Poll

Are you interested in seeing more handheld meters tested?

This testing is pointless! Please STOP damaging these meters!
3 (6.4%)
 Yes, I would like to more meters tested.
44 (93.6%)

Total Members Voted: 47

Author Topic: Handheld meter electrical robustness testing.  (Read 509010 times)

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Offline joeqsmith

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Re: Handheld meter electrical robustness testing.
« Reply #3200 on: March 23, 2019, 11:54:55 am »
I have a Brymen BT-75 voltage tester. It works great. It will auto switch on when you connect tips for continuity test. It will actually auto switch on when you probe few hundred kiloohms.
It has dark case. I left it in the sun last summer. The PTC based low Z circuit in front end heated enough for it to start leaking enough to switch on tester just laying there in the sun.. Still works normally but kept switching on by itself..  So back in the toolbox it went..
Sun is strong here...

Odd as the PTCs resistance will increase with temperature.   Perhaps something else is happening.
How electrically robust is your meter?? https://www.youtube.com/channel/UCsK99WXk9VhcghnAauTBsbg
 

Offline joeqsmith

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Re: Handheld meter electrical robustness testing.
« Reply #3201 on: March 24, 2019, 03:49:02 am »
I mentioned I had two other videos in the works.  One is some long term testing I have been doing on the Brymen pocket meter that member True had claimed to have so many fail.   I would say its at least another month out.   

In the past, I have had to test some of my designs for vibration.  These were typically larger/heavier than a handheld meter and I would suggest a more harsh environment than a typical meter would ever see.   I am thinking I may try to come up with some sort of simple test jig to run a few meters on and may start with this little pocket meter.    I suspect mostly they see the drop or maybe low frequency low displacement.  I have not found any standards yet that companies have followed.   

Watching a few videos on the subject.  This one is pretty decent. 
How electrically robust is your meter?? https://www.youtube.com/channel/UCsK99WXk9VhcghnAauTBsbg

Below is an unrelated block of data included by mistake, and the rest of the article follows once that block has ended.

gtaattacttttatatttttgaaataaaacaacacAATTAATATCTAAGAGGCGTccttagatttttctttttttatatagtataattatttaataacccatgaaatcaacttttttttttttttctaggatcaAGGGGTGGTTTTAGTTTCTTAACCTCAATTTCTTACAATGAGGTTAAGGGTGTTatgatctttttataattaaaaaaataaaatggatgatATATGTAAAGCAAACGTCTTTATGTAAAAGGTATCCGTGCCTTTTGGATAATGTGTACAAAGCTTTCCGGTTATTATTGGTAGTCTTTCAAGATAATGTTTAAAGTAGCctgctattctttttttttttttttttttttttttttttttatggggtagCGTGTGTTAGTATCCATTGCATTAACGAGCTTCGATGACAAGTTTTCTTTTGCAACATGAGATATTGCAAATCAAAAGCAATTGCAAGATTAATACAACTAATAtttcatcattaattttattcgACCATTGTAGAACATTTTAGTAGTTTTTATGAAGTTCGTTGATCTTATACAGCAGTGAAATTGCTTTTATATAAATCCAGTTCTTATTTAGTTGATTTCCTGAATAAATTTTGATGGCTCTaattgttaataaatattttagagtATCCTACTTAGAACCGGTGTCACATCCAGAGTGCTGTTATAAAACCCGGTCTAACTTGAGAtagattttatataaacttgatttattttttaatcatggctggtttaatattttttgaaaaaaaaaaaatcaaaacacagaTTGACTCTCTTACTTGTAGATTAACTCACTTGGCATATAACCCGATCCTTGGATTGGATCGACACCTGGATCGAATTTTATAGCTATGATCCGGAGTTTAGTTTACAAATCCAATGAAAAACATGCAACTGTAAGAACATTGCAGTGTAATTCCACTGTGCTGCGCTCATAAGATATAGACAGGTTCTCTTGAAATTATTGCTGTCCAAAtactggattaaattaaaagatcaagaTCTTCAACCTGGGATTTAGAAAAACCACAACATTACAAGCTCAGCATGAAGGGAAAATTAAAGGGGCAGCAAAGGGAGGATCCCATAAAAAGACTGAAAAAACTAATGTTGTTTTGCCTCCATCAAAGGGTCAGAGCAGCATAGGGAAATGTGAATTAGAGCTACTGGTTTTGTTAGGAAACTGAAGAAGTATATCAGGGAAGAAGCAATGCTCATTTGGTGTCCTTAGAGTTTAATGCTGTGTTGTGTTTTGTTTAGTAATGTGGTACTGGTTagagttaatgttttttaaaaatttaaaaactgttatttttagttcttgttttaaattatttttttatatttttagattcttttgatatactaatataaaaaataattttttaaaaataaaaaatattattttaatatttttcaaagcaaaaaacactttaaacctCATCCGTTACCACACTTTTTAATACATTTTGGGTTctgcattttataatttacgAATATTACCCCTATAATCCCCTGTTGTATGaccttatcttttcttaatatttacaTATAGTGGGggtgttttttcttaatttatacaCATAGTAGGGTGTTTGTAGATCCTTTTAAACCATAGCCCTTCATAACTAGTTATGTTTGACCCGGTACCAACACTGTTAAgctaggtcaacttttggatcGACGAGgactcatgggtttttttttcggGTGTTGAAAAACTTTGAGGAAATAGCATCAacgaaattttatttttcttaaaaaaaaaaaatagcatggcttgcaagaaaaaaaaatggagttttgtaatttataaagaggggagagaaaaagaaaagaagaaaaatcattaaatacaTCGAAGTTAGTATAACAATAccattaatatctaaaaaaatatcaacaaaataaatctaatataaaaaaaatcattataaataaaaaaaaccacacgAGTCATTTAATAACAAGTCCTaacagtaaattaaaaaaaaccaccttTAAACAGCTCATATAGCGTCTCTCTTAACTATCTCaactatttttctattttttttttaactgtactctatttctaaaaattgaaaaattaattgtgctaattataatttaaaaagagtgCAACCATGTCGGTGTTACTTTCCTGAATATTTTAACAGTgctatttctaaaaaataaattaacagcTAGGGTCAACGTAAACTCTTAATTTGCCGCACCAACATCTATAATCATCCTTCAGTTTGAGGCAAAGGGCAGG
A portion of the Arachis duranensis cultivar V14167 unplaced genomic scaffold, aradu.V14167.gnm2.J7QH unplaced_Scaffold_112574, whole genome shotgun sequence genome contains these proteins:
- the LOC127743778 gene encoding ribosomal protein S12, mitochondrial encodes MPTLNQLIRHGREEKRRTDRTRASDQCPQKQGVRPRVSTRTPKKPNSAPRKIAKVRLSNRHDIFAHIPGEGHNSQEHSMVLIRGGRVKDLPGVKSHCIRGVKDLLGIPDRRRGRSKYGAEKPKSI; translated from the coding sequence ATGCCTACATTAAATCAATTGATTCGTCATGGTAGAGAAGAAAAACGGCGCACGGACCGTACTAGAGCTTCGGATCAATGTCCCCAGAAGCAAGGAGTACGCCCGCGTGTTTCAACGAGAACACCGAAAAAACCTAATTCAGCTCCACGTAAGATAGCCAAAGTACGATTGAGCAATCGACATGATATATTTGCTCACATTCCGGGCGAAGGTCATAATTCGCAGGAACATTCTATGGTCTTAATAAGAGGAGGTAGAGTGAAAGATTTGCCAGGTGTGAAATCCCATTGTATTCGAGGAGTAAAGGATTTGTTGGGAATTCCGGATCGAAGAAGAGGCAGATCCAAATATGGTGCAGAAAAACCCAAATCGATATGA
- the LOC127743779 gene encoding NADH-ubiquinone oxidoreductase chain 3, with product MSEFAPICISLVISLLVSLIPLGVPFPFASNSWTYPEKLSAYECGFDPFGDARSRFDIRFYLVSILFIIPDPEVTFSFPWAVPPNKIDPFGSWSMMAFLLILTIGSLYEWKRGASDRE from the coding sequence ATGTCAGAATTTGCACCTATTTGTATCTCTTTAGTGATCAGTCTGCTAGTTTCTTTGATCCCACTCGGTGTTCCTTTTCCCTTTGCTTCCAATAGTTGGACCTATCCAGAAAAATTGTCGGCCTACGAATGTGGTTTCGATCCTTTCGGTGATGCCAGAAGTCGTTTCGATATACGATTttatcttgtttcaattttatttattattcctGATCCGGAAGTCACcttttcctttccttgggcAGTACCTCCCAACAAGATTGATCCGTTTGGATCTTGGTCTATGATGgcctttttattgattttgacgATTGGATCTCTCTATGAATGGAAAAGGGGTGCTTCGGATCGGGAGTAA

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Offline malagas_on_fire

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Re: Handheld meter electrical robustness testing.
« Reply #3202 on: March 24, 2019, 10:55:42 am »
Can we put the pocket brymen on Mars ?

NASA provides some basic info on their tests, not standard of course, their own purposes. Funny thing  if pocket brymen would survive all NASA could throw out :D

https://www.nasa.gov/centers/johnson/pdf/639713main_Vibration_Testing_FTI.pdf
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Offline joeqsmith

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Re: Handheld meter electrical robustness testing.
« Reply #3203 on: March 24, 2019, 12:17:29 pm »
My first attempt to make a cheap table for testing meters, made from four small speakers.   A few problems I see with it is that the stroke is only about 3mm and the frequency response will be pretty limited.   

I did some testing with it to see how much force it could generate and it can easily lift the BM869s at DC.  As the frequency goes up, it looses a lot of travel.   

It appears others have been down this path....
https://pdfs.semanticscholar.org/ae56/0d0290985ec64fb901c3cdb5970c17d52514.pdf
« Last Edit: March 24, 2019, 12:41:33 pm by joeqsmith »
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Offline malagas_on_fire

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Re: Handheld meter electrical robustness testing.
« Reply #3204 on: March 24, 2019, 10:48:11 pm »
About the NASA i was just joking.

That is the first search result on "floggle" for "vibration text fixture homemade". Super simple circuit and using and a new device such as the dongle USB joule thief mentioned as example and the more easy cheap MEMS  :P

In the paper for the MEMS they appear to put a plastic structure direct on the center hole. Does you're upper table is close enought to the subwoofers?
« Last Edit: March 24, 2019, 10:56:16 pm by malagas_on_fire »
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Online Fungus

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Re: Handheld meter electrical robustness testing.
« Reply #3205 on: March 24, 2019, 11:24:35 pm »
Be sure to put some screwdrivers in the box when you're shaking it.

 

Online bd139

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Re: Handheld meter electrical robustness testing.
« Reply #3206 on: March 24, 2019, 11:41:34 pm »
Spotted in another thread:
A poor little Brymen being asked to check the EHT voltage in a Tek CRO.  :scared:


Only a couple of times its rated voltage.  :-DD
Recommended, NO. Impressive YES !

 :-DD :-DD :-DD   I continue to abuse the little pocket Brymen that member True posted about.  After everything I have done to this meter, it would be fun to take Dave's SANWA and have my own shoot out.   A badly abused Brymen vs a brand new Sanwa.   :box:

Original poster of the BM22s torture. It got up to around 2Kv then made some unpleasant noises, i assume the spark gaps going in it. I let it go for a few seconds. No measurement problems or damage afterwards I could identify.